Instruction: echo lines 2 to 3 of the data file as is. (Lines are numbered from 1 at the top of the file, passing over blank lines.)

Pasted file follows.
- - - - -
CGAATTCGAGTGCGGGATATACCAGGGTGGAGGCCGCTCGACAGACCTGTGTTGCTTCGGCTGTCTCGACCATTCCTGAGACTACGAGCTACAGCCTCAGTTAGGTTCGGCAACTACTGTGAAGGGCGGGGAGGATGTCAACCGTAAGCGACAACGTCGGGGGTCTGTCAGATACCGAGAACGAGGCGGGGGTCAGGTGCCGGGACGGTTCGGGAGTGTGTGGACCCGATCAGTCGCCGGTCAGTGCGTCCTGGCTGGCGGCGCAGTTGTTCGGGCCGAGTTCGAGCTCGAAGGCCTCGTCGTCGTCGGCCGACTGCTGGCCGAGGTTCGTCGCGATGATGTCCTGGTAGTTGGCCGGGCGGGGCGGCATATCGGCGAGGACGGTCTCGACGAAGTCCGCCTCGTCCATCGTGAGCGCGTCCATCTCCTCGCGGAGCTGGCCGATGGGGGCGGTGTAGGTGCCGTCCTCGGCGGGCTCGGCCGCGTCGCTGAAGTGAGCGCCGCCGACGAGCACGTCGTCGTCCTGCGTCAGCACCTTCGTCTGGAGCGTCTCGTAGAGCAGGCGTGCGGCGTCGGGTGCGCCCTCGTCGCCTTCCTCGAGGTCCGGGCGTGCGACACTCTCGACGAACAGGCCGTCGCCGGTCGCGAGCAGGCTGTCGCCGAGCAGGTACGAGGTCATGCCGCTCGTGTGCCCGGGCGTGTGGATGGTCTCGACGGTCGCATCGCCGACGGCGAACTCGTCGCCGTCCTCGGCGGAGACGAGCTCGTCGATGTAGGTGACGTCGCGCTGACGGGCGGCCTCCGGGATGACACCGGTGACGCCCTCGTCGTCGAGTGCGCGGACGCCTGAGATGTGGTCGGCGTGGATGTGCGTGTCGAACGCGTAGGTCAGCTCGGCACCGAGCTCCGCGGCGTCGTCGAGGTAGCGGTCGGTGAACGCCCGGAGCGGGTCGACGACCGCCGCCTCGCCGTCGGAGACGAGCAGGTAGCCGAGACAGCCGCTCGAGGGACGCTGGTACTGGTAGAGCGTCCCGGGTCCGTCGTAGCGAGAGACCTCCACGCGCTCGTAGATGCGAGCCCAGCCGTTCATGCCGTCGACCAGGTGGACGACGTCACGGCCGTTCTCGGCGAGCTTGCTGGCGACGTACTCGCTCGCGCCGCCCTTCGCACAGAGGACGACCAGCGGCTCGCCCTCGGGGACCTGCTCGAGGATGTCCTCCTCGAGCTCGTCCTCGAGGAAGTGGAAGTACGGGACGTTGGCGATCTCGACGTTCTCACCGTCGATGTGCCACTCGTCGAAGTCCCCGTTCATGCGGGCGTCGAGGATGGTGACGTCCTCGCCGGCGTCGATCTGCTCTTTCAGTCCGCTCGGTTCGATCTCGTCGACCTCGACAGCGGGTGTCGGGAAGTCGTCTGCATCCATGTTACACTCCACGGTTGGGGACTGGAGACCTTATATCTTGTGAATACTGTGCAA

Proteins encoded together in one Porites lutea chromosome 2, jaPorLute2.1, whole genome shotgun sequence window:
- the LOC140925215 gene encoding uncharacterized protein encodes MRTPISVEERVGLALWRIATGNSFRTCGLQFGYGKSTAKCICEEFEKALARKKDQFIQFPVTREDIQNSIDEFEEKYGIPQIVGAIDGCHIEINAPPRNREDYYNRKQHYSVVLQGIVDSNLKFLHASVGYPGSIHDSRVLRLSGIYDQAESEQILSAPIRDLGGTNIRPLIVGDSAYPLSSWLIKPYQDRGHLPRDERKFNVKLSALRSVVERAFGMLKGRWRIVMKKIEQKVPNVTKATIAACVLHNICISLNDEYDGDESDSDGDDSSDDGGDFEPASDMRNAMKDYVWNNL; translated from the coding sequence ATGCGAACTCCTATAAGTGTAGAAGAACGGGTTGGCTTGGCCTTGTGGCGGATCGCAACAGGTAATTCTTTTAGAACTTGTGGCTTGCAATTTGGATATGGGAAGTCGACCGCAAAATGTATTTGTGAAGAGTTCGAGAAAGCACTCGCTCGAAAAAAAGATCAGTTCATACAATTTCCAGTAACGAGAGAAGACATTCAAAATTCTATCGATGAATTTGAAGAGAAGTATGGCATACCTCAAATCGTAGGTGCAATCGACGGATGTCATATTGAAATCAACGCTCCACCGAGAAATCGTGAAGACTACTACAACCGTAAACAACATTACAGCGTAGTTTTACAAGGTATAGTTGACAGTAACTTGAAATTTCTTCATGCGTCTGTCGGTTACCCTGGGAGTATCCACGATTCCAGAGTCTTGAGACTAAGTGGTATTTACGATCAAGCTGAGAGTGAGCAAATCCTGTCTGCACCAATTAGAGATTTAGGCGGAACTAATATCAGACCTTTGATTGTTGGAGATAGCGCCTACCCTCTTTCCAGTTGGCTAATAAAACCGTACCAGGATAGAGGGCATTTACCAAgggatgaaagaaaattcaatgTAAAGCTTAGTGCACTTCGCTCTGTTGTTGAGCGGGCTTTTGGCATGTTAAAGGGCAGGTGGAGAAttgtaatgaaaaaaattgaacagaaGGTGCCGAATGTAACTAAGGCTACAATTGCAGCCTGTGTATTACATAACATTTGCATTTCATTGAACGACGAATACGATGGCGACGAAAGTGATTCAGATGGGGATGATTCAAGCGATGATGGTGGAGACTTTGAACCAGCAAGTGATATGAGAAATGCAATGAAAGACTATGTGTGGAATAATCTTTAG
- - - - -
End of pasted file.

Proteins encoded together in one Porites lutea chromosome 2, jaPorLute2.1, whole genome shotgun sequence window:
- the LOC140925215 gene encoding uncharacterized protein encodes MRTPISVEERVGLALWRIATGNSFRTCGLQFGYGKSTAKCICEEFEKALARKKDQFIQFPVTREDIQNSIDEFEEKYGIPQIVGAIDGCHIEINAPPRNREDYYNRKQHYSVVLQGIVDSNLKFLHASVGYPGSIHDSRVLRLSGIYDQAESEQILSAPIRDLGGTNIRPLIVGDSAYPLSSWLIKPYQDRGHLPRDERKFNVKLSALRSVVERAFGMLKGRWRIVMKKIEQKVPNVTKATIAACVLHNICISLNDEYDGDESDSDGDDSSDDGGDFEPASDMRNAMKDYVWNNL; translated from the coding sequence ATGCGAACTCCTATAAGTGTAGAAGAACGGGTTGGCTTGGCCTTGTGGCGGATCGCAACAGGTAATTCTTTTAGAACTTGTGGCTTGCAATTTGGATATGGGAAGTCGACCGCAAAATGTATTTGTGAAGAGTTCGAGAAAGCACTCGCTCGAAAAAAAGATCAGTTCATACAATTTCCAGTAACGAGAGAAGACATTCAAAATTCTATCGATGAATTTGAAGAGAAGTATGGCATACCTCAAATCGTAGGTGCAATCGACGGATGTCATATTGAAATCAACGCTCCACCGAGAAATCGTGAAGACTACTACAACCGTAAACAACATTACAGCGTAGTTTTACAAGGTATAGTTGACAGTAACTTGAAATTTCTTCATGCGTCTGTCGGTTACCCTGGGAGTATCCACGATTCCAGAGTCTTGAGACTAAGTGGTATTTACGATCAAGCTGAGAGTGAGCAAATCCTGTCTGCACCAATTAGAGATTTAGGCGGAACTAATATCAGACCTTTGATTGTTGGAGATAGCGCCTACCCTCTTTCCAGTTGGCTAATAAAACCGTACCAGGATAGAGGGCATTTACCAAgggatgaaagaaaattcaatgTAAAGCTTAGTGCACTTCGCTCTGTTGTTGAGCGGGCTTTTGGCATGTTAAAGGGCAGGTGGAGAAttgtaatgaaaaaaattgaacagaaGGTGCCGAATGTAACTAAGGCTACAATTGCAGCCTGTGTATTACATAACATTTGCATTTCATTGAACGACGAATACGATGGCGACGAAAGTGATTCAGATGGGGATGATTCAAGCGATGATGGTGGAGACTTTGAACCAGCAAGTGATATGAGAAATGCAATGAAAGACTATGTGTGGAATAATCTTTAG